- L. N. Bai, Y. K. Yang, B. Wu et al., “Moxibustion treatment of primary dysmenorrhea about involvement occasion research situation of domestic and foreign literature,” Journal of Chengdu University of TCM, vol. 36, no. 4, pp. 115–121, 2013.
- Y. Zhang, D. Li, and Z. D. Cheng, “Study advance of of primary dysmenorrhea on moxibustion therapy,” Journal of Liaoning University of TCM, vol. 14, no. 7, pp. 106–108, 2012.
- S. G. Yu and B. Xu, Experiment of Acupuncture and Moxibustion, People's Medical Publishing House, Shelton, Conn, USA, 2012.
- T. T. Dong, M. Cao, Y. Y. Feng et al., “A comparative study of acupuncture, moxibustion and auricular beans in the treatment of dysmenorrhea with qi stagnation and blood stasis,” Chinese Journal of Ethnomedicine and Ethnopharmacy, vol. 23, no. 17, pp. 30–33, 2014.
- X. L. Ren, “Clinical study on moxibustion for the treatment of primary dysmenorrhea,” Global Traditional Chinese Medicine, vol. 6, no. 6, pp. 431–432, 2013.
- L. W. Zhang, X. D. Shang, and Q. Li, “Observation on therapeutic effect of moxibustion in treating dysmenorrhea of elite table tennis players,” Chinese Journal of Sports Medicine, vol. 30, no. 9, pp. 845–848, 2011.
- C. M. Huang, “Moxibustion in the treatment of primary dysmenorrhea girls in high school,” Chinese Journal of Clinicians, vol. 3, no. 18, pp. 511–512, 2011.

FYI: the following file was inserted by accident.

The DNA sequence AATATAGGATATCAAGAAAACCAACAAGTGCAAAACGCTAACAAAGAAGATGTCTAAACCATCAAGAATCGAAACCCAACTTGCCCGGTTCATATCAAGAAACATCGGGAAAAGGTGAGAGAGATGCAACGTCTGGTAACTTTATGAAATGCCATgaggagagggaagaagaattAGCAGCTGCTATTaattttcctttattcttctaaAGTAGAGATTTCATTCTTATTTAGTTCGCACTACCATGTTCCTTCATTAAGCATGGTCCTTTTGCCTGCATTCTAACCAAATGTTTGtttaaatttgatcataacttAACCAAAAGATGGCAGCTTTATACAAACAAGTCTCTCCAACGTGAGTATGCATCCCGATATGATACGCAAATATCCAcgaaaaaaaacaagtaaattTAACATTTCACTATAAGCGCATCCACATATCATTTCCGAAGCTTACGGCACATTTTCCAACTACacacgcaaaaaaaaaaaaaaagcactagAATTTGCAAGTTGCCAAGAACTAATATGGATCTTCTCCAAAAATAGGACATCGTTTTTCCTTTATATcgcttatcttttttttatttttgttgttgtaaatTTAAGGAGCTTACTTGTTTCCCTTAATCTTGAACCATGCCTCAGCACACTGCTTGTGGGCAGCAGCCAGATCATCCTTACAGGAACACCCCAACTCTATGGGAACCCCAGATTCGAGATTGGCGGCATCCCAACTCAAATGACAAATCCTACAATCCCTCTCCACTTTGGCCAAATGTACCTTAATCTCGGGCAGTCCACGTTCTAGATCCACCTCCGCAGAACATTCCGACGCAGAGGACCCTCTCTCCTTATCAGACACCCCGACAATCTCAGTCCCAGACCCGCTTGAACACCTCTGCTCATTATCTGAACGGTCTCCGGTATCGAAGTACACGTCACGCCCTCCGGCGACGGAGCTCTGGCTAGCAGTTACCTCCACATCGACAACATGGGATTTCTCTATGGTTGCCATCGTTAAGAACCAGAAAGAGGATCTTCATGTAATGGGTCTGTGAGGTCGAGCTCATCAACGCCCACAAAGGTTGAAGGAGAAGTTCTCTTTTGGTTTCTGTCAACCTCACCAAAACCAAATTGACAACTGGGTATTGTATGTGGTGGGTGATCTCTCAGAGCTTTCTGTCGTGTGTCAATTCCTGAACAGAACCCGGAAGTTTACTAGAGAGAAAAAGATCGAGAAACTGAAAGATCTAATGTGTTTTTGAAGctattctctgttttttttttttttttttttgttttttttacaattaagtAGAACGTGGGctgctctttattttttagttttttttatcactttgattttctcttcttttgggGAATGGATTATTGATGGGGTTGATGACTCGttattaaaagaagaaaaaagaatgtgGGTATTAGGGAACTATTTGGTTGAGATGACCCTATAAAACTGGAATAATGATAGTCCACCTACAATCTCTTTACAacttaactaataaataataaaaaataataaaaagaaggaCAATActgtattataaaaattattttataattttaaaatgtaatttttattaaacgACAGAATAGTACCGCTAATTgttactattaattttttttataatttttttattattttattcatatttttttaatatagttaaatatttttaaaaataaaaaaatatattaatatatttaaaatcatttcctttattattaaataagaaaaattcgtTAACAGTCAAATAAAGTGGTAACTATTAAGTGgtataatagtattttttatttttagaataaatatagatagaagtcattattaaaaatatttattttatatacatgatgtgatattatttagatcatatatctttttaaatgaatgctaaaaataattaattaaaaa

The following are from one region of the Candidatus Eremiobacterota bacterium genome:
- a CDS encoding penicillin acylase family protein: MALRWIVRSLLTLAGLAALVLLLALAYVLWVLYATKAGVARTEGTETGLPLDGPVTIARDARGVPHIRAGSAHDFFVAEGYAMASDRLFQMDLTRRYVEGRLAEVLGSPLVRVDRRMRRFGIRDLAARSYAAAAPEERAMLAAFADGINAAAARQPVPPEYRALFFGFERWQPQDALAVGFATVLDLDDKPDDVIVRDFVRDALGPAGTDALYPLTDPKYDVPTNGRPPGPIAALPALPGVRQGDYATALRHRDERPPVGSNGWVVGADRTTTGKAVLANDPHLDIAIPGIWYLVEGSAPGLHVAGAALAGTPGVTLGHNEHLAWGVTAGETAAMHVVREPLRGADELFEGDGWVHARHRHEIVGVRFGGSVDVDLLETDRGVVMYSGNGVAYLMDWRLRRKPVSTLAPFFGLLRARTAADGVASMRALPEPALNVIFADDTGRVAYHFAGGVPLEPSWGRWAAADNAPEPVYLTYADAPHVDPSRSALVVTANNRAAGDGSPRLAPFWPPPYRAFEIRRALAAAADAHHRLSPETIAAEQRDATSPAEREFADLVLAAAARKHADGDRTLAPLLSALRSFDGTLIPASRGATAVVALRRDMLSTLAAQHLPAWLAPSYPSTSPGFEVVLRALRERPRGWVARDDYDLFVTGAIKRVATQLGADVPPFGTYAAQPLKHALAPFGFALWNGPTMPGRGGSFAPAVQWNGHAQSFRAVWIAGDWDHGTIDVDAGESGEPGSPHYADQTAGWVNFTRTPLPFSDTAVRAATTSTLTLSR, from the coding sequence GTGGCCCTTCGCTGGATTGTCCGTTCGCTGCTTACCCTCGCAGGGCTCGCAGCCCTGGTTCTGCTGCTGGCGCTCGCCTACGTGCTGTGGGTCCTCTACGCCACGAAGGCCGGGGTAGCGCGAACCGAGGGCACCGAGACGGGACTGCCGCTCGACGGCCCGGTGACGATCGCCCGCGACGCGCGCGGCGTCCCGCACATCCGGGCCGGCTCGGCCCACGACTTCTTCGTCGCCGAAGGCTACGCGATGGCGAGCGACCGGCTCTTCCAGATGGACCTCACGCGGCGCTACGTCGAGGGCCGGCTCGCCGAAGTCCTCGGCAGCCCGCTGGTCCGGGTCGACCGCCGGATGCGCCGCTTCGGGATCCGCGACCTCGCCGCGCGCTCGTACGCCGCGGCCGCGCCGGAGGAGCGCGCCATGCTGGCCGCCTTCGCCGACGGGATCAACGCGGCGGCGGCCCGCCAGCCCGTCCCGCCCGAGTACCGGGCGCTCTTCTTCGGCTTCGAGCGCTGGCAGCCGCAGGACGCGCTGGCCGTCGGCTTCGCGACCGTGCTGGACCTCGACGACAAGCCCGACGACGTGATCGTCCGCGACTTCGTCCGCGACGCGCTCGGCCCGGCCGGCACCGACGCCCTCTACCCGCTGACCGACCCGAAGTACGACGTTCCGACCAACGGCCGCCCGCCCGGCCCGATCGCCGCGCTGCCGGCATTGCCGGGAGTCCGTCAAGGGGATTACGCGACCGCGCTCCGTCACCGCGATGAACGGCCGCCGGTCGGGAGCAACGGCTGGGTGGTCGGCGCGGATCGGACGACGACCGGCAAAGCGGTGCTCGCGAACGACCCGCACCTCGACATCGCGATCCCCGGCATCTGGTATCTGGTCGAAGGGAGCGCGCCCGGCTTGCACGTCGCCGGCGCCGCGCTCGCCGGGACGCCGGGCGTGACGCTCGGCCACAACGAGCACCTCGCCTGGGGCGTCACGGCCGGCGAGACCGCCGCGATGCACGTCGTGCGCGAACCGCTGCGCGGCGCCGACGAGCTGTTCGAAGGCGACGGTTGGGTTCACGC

- F. Li and H. Yan, “Clinical observation of Moxibustion in the treatment of primary dysmenorrhea,” Family Psychologist, vol. 6, pp. 395–396, 2015.
- D. M. Huang and R. C. Si, “Nursing effects observation of of moxibustion on primary Dysmenorrhea,” Clinical Journal of Chinese Medicine, vol. 7, no. 3, pp. 130–131, 2015.
- X. R. Wen, The Clinical Research on Primary Dysmenorrhea with Moxibustion, Chengdu University of TCM, 2013.
- L. N. Bai, A Literature Mining and Randomized Controlled Trial of Moxibustion in Treating Primary Dysmenorrhea, Chengdu University of TCM, Chengdu, China, 2013.
- C. Zhu and L. B. Fei, “Moxibustion on primary dysmenorrhea with cold coagulation and blood stasis type,” Hubei Journal of Traditional Chinese Medicine, vol. 33, no. 1, pp. 65–66, 2011.
- H. R. Ji, J. Y. Zhou, and Q. Zhang, “Comparative observation on primary dysmenorrhea students in college with acupuncture and moxibustion,” Chinese Journal for Clinicians, vol. 39, no. 9, pp. 47–48, 2011.